elementia growing up

Writing

What Happened to Marguerite?

By Alicia Dressman

What happened to her daughter?
She could have been prettier,
smarter, happier, taller, kinder.
Somewhat like herself, but
better, anything at all but this.
What would she do with her daughter?
She wanted things to end quite quickly,


Real World

By Maddie Miguel

This is the real world
With limited freedom, and lots of things to fear
Where you can’t get away from the truth
This is where violence lives, and people follow you
Where guns are triggered at any time or place
The tears will roll on a sorrowful face


A Haiku on Fitting In

By Anonymous

Being young is hard;
 often feeling all alone.
 Your hair is a mess
 and your face is
breaking out.
 Being young is hard.
You aren’t quite sure of your friends,
 you’re stressed out;
 don’t know if you’re being “cool”.


The End

By Michelle Chan

As children everything is pure
Endless and pure
As you age you notice the stars
Burnt out memories light years away
Only if you can see them
Past your city lights and suburbs.
In their memory we keep living on
And amongst our betrayal and companions


Change

By Justine Greig

I have not changed at all.
It is not true that
I have changed for the better from experience.
It is genuine when I say that
I have not tried to apologize for my past wrongdoings.
I am false when I claim that
I learned from myself and others.


Where I Belong

By Lauren Keller

I was once told that we must take adventures to know where we truly belong, meaning that we have to search to find the perfect place for ourselves. I do not necessarily agree or disagree with this statement.


Available Space

By Faith Freeman

Place: noun, defined as a portion of space available or designated for or being used by someone; i.e. one’s spot at the table, or if you think like me, one’s place in this world.


Empty Suitcase

By Rylee Wilson

Some of us haven’t quite found a place
We wander with suitcases full of self-doubt and worry
We flit from person to person seeking acceptance
We run from place to place
searching for a passion where we can direct the never ending flow of time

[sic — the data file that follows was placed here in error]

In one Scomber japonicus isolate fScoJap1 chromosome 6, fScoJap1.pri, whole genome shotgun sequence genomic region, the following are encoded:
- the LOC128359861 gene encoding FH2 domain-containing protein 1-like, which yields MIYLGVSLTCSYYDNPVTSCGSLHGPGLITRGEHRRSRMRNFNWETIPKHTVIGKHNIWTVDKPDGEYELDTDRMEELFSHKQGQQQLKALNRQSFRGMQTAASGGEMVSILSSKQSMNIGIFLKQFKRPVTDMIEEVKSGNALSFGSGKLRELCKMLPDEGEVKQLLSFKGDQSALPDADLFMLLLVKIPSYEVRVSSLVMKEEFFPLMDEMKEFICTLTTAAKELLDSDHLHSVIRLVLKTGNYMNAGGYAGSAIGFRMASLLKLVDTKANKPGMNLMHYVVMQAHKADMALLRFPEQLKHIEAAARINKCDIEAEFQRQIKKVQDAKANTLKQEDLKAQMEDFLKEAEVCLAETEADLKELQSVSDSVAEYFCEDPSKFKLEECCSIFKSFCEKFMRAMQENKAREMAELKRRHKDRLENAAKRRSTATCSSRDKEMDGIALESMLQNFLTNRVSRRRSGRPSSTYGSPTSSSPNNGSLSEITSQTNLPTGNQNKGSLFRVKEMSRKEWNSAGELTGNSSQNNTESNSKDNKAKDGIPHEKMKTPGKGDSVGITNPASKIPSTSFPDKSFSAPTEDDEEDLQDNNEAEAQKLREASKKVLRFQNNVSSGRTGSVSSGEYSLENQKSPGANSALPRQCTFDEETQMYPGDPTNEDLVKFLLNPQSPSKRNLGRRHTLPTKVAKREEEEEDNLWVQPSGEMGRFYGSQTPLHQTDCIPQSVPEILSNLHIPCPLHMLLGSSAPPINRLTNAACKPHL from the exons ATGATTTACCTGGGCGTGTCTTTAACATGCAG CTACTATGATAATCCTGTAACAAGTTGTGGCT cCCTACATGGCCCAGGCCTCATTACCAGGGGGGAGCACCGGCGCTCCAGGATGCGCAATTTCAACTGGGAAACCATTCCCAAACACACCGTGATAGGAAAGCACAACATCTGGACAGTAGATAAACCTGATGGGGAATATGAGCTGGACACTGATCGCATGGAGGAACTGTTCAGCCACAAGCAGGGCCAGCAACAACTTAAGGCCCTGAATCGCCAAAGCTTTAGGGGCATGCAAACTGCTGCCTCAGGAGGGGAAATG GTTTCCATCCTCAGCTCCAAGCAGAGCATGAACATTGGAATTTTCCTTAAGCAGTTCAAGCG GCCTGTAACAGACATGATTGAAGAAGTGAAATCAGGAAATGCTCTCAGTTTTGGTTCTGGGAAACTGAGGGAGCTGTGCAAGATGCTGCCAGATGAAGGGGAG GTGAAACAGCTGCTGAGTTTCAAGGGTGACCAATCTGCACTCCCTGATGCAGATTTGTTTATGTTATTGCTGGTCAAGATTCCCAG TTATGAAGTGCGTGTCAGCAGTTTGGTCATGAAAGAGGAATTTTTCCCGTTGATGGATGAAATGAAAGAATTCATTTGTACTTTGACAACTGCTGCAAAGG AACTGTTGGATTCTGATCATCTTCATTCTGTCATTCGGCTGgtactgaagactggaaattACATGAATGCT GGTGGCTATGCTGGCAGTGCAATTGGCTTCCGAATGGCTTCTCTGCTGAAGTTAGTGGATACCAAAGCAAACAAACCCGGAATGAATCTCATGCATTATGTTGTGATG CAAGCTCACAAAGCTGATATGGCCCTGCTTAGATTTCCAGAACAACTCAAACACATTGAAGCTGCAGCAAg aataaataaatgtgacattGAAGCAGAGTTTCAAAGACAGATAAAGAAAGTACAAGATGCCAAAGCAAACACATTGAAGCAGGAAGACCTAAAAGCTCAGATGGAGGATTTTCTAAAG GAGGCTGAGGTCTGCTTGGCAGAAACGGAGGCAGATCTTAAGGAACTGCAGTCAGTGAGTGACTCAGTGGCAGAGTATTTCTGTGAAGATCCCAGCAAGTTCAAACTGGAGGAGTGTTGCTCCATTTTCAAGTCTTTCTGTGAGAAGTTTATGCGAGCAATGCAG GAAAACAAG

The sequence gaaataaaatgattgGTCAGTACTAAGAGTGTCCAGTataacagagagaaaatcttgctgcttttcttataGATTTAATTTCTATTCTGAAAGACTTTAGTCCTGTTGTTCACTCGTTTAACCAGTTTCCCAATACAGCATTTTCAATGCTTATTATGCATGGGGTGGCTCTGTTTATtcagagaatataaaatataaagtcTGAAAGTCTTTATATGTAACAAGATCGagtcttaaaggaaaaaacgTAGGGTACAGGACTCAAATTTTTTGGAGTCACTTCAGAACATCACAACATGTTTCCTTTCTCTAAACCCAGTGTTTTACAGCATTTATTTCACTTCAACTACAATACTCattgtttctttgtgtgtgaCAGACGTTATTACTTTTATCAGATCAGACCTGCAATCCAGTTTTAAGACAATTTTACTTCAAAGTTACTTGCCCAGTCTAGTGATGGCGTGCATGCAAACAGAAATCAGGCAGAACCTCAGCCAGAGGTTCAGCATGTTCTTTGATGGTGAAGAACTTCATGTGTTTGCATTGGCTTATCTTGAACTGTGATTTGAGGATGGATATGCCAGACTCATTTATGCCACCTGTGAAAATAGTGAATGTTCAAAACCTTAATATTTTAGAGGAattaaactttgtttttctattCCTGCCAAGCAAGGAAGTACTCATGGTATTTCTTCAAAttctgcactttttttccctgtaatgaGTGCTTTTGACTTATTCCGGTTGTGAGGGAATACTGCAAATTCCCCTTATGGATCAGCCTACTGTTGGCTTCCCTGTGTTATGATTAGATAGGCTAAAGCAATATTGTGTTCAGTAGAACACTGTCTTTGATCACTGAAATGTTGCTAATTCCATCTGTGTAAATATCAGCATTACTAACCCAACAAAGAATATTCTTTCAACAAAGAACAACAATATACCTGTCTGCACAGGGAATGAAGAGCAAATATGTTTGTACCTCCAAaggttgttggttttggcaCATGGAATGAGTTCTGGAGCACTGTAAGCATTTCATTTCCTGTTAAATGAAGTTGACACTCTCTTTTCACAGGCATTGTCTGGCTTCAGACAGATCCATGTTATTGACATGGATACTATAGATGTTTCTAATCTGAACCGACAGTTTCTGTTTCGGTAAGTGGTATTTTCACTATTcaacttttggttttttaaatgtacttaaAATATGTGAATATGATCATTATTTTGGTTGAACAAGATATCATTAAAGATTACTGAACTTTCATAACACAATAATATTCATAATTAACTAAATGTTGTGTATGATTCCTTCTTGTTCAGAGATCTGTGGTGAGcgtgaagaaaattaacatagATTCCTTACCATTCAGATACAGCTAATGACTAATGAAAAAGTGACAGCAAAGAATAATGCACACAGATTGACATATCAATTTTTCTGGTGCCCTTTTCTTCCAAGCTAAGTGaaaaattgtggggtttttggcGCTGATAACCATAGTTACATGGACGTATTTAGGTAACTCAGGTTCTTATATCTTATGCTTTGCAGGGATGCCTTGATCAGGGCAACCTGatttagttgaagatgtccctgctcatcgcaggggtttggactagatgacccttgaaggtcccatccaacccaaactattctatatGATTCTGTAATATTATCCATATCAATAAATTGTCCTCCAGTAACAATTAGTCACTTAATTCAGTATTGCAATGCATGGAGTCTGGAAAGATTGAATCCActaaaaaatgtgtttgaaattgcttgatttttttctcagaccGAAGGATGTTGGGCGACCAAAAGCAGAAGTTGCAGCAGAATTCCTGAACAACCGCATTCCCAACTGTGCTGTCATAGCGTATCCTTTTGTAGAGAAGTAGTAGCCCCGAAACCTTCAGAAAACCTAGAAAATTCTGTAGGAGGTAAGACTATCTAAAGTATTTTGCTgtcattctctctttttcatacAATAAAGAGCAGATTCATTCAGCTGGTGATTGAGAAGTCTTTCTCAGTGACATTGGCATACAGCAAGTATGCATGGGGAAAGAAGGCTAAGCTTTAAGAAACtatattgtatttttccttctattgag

The Mark of Love

By Kaylie MacLaughlin

Aria pointed at the little flower on her ankle with a short, chubby finger and asked her mother in her unpracticed, fragmented English about what it was. “Pretty,” she said, her ‘r’ little too rounded and her voice broken up by her childish laughter.


elegy

By Holly Murfey

There was a time when innocence meant nothing to me.
She was a veil over the childhood I had
And took for granted,
And when she was stripped I wanted her back.
She was pillaged in the basement
of an old friend’s house.
She lay shattered on the sheets


Dear Me: 1 Year Ago

By Emme Mackenzie

Dear Me,
You lose in the end.
In the end, you cry for 6 months and spend sleepless nights wondering why you weren’t enough.
In the end, your bedsheets become tissues for your tears and your pillow becomes a microphone.
Sadness will shake the walls of your room.


red heels

By Claire Hutchinson

when you click your heels and wish for home, where exactly is it that you go? i packed away all my ambition in manilla envelopes of faded dreams and sent them away to coral reefs so schools of fish a generation after me could learn from my mistakes.


PTA to AA

By Annie Barry

She stood in front of a mirror
Clean and sober thinking about how she feels taller than her own reflection

Then she took an injection


A Blessing or The Victory of Another Eighty-Two Years

By Molly Hatesohl

I remember Pauline Miller. Before she moved,
She lived in an understated, light green, box of house
on Raldoph Avenue.
She lived there for a long time.


childhood home

By Emily Martin

she is four years old
toddling around
on wooden floors
like a spinning top,
too short to reach the cabinets or
see above the sink,
clambering atop
countertops
to reach her
pink plastic glasses


Fifteen

By Abbey Roschak

Age is just a number
We all start out at one
But someone’s first year
Is another’s seventh
Their neighbor’s eleventh
My fifteenth


An Ode to My Innocence

By Kathryn Malnight

You ruffled dress.
You lip glossed, 
clean tongued, classy individual.


Childhood

By Gillian Knaebel

Alone to my thoughts, to my terrors,
Wishing upon days we were careless,
Remembering a time, 
Like a nursery rhyme,
Where our greatest fears were that of the fearless.


Identity

By Maddie Bauman

When I was a little girl,
I wanted to be a princess,
then a vet,
then a president.
I know many girls who at my age
shared those dreams.
The ones I look at now and think
What was I thinking?
Those aren’t possible!
But for a little girl,